Is there a problem with WCIT?

By #hhmusicburton and #hhmusictamworth director Alison Jackson

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Since the trials of whole class instrumental teaching (WCIT) in the early 2000s, it has become a popular choice for schools to bring this particular music education into their KS2 curriculum. The trouble is, there is never a ‘one size fits all’ answer to a child’s music education. Many secondary school music educators are often negative towards it, but can it work?

In 2010 I was trained in part of the ‘Class Band’ model, delivering a music lesson to one class of year 7s in school as part of a wind band (popular in the USA and Germany). These children played their instruments ranging from Flutes to Tubas until year 9 in the hope they will have gained the skill to continue to KS4. Initially, when I first arrived at the school, there were not any KS4 lessons.

The children loved playing their instruments, and they enjoyed playing as part of a group, the lesson included a visiting teacher and me. The class were enthusiastic, and their progress was phenomenal, I was only in my NQT year so embraced everything about it. Unfortunately, I witnessed the negative of whole-class teaching…the change in dynamic.

A new teacher joined us and a different way of teaching, within a term of the new teacher I found myself trying to convince most of the children to carry on. It was not the programme’s fault; it could work; it is just that some people had different ways of teaching. It took me a while to figure out what made those teachers so different, but then I realised the second one treated the session as a prolonged instrumental lesson, not a music lesson.

What is a successful WCIT?

If you have never done whole-class music teaching before I highly suggest you watch someone before you start yourself. Where most people go wrong is concentrating on technique rather than the musical learning itself. Most of the children will not continue with that instrument, and that’s ok, but you need to have a whole-school approach to what happens after their year of WCIT.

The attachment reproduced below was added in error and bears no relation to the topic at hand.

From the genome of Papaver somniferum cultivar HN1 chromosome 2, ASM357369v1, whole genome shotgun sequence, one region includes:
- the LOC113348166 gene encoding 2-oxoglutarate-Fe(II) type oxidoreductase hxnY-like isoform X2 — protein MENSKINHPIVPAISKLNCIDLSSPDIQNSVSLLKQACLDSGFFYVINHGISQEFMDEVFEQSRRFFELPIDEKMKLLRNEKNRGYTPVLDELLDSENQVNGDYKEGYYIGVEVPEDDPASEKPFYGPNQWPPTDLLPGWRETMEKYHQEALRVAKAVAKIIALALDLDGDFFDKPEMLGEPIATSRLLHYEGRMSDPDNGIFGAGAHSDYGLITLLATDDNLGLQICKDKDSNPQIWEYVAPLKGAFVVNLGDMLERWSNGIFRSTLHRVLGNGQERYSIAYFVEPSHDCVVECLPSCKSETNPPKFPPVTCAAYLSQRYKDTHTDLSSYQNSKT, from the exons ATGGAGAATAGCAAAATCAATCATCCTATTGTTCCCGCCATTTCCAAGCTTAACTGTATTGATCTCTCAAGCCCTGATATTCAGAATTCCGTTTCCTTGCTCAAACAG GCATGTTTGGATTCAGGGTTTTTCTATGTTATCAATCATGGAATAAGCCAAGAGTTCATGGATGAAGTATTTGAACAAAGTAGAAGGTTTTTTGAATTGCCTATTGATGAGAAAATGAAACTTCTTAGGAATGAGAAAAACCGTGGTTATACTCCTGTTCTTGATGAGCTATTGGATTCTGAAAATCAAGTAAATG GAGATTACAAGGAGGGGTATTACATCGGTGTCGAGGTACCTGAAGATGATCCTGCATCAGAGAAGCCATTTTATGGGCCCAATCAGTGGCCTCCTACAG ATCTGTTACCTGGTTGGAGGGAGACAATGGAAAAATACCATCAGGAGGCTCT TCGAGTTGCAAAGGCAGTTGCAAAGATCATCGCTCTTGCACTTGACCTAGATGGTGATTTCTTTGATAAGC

If they choose not to elect to play their instrument, what will they do? The whole point of WCIT is to help children develop musically, to have an authentic and practical musical experience.

We hope that by children learning on instruments, they become engaged with music-making, composing. Improvising with a group of people can be so much fun when playing a new instrument, you only need two notes and a bit of rhythm to make a great improvisation, so let them experiment!

A teacher in music is a facilitator, teachers who tell children what to do rather than guiding and modelling aren’t confident in their ability, we forget that the children don’t expect an Albert Hall worthy performance from you. I have often got a round of applause from being able to play ‘Twinkle Twinkle Little Star’!

The relationship between the music teacher and the school is essential, if you have your WCIT from an outside provider, then catch up with what they are doing. Find out those transferrable skills that the children have learnt and act upon them in your lessons.

What can you do alongside WCIT?

Earlier, I said that WCIT is not an instrumental lesson; instrumental lessons are so important from primary school age. During a recent conversation with a secondary school music head of department, they said WCIT is having a detrimental effect on the standard of music the children are coming to secondary school it took me back to when I was running a music department.

Schools are generally reluctant to bring in instrumental teachers due to costs that they have to try and recoup, but if children start from the basics of an instrument in KS3, they are unlikely to get to the standard they need to be at to take GCSE at KS4. WCIT is not a replacement for instrumental lessons, and some children may not want to pursue the instrument they had in WCIT, but they may want to play another instrument.

That’s the difference Hot House Music; we do our finances to ease the burden on schools. We love to do WCIT, it’s great for children to have such a practical music education, but we can also help with those transferrable skills once WCIT has ended for them. Remember, whole-class programmes are always best when they are part of a ‘whole school’ process, integrated with other instrument lessons, choirs, bands.

https://www.mikehalliday.com/blog/2017-05-13-whole-class-instrumental-teaching

https://www.ism.org/blog/the-reflective-teacher

For more information, why not give us a call on 03303 200 880 or e-mail info@hhmusic.co.uk.

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